Acute Angle Closure Crisis Preventable With Better Exam Emphasis

Close-up of a man undergoing an eye examination. During thispart of the exam, a gonio lens is being applied to the eye. Gonioscopy allows the practitioner to examine the structure of the angle, a part of the eye where the iris meets the co rnea. This procedure is vital in the detection and management of glaucoma.
Among patients who underwent a comprehensive eye exam 2 years before a diagnosis of AACC, most did not receive gonioscopy evaluation, study shows.

Preventative gonioscopy exams can help clinicians diagnose anatomic narrow angles and potentially avert acute angle-closure crisis (AACC), a population-based retrospective cohort study published in JAMA Ophthalmology shows. The research identifies multiple opportunities for intervention to AACC.

Data for this study were sourced from the Medicare Parts A and B fee-for-service database. The research took into account 1179 patients (mean age 66.7±11.8 years, 65.0% women, 67.1% White) who received an AACC diagnosis between 2001 and 2015 and underwent laser peripheral iridotomy, cataract extraction, or incision glaucoma surgery within 1 week of the diagnosis. Patients with open-angle glaucoma (OAG) or suspected OAG accounted for 39.4% of the participants, and 35.1% had received 1 or more medications associated with AACC risk.

Among patients with 1 or more eye care visits in the preceding 2 years before AACC (n=796), 33.2% received gonioscopy. Diagnosis of an atomic narrow angle was more common among patients who received gonioscopy (42.8% vs 12.0%).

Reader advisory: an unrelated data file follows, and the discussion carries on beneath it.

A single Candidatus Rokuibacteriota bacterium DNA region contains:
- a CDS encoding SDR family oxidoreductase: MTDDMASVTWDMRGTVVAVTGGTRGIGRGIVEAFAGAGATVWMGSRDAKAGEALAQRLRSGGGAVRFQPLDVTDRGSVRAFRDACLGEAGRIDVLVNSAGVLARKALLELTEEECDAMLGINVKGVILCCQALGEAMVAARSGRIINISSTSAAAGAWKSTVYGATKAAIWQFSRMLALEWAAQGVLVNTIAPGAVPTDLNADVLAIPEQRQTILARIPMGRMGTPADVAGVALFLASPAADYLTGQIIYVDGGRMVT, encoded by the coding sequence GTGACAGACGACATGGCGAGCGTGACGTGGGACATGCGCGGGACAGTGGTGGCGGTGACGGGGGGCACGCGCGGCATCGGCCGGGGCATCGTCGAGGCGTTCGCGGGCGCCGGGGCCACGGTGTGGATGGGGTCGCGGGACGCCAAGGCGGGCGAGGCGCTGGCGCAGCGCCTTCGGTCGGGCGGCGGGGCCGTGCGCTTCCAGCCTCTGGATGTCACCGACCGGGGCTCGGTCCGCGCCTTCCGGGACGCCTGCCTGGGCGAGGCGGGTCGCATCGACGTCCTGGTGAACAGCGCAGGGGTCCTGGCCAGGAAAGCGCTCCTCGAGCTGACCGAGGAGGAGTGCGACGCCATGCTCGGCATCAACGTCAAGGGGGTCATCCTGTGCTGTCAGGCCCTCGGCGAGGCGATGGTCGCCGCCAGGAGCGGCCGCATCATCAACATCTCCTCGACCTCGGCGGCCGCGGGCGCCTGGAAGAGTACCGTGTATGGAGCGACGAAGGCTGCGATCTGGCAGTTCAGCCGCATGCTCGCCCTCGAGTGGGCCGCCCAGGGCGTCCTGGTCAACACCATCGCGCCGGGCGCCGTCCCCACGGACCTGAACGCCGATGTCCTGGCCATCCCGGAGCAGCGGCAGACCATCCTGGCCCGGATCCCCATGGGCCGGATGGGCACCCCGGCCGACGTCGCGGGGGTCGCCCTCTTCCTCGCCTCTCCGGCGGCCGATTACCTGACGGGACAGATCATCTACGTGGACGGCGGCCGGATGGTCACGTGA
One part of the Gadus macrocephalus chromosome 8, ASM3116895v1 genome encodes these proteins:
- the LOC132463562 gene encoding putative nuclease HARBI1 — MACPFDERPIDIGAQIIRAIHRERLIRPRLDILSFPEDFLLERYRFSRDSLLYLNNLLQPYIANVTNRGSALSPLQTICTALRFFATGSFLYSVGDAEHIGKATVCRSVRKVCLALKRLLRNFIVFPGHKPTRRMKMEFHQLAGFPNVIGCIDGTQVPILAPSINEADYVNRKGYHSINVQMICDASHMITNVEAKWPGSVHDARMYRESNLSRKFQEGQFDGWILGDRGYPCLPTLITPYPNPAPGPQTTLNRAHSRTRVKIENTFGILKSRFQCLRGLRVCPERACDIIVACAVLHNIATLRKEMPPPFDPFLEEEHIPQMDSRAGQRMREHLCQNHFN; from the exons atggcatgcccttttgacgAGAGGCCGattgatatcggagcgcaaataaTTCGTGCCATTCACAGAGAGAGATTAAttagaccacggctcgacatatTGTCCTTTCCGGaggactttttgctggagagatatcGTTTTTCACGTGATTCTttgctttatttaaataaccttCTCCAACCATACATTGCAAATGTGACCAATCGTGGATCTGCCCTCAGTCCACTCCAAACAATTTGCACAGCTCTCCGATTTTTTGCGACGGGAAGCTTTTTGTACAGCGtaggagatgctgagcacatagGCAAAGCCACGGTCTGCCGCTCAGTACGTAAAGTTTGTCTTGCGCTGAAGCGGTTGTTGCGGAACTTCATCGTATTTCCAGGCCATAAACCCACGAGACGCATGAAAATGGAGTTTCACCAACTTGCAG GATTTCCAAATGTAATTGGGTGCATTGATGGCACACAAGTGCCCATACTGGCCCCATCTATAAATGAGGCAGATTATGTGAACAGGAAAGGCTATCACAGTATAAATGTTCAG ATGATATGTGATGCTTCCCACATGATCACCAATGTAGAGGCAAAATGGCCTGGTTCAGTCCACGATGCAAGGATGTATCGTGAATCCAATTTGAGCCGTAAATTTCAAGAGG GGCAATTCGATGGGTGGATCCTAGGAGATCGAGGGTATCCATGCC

Among the cohort of patients who had an eye care visit and received gonioscopy (n=264), the visits occurred 1 day (1.9%), 2 to 7 days (15.2%), 1 to 4 weeks (34.5%), 1 to 6 months (23.9%), 6 to 12 months (6.8%), and 1 to 2 years (17.8%) prior to AACC.

During the 2-year lookback period, a total of 66 patients (5.6%) were evaluated by anterior segment optical coherence tomography or ultrasonographic biomicroscopy.

This study was limited by the lack of access to clinical information, such as best-corrected visual acuity, intraocular pressure, and gonioscopic findings.

“There appear to have been multiple opportunities for interventions that may have averted crisis. Addressing risk factors associated with the underuse of eye care, coupled with the increased use of gonioscopy to identify patients with eyes at risk and the performance of prophylactic LPI when indicated, is a step in the right direction for preventing patients from developing AACC,” according to investigators. 

Disclosure: One study author declared affiliations with the biotech, pharmaceutical, and/or device companies. Please see the original reference for a full list of authors’ disclosure


Wu AM, Stein JD, Shah M. Potentially missed opportunities in prevention of acute angle-closure crisis. JAMA Ophthalmol. Published online May, 12 2022. doi:10.1001/jamaophthalmol.2022.1231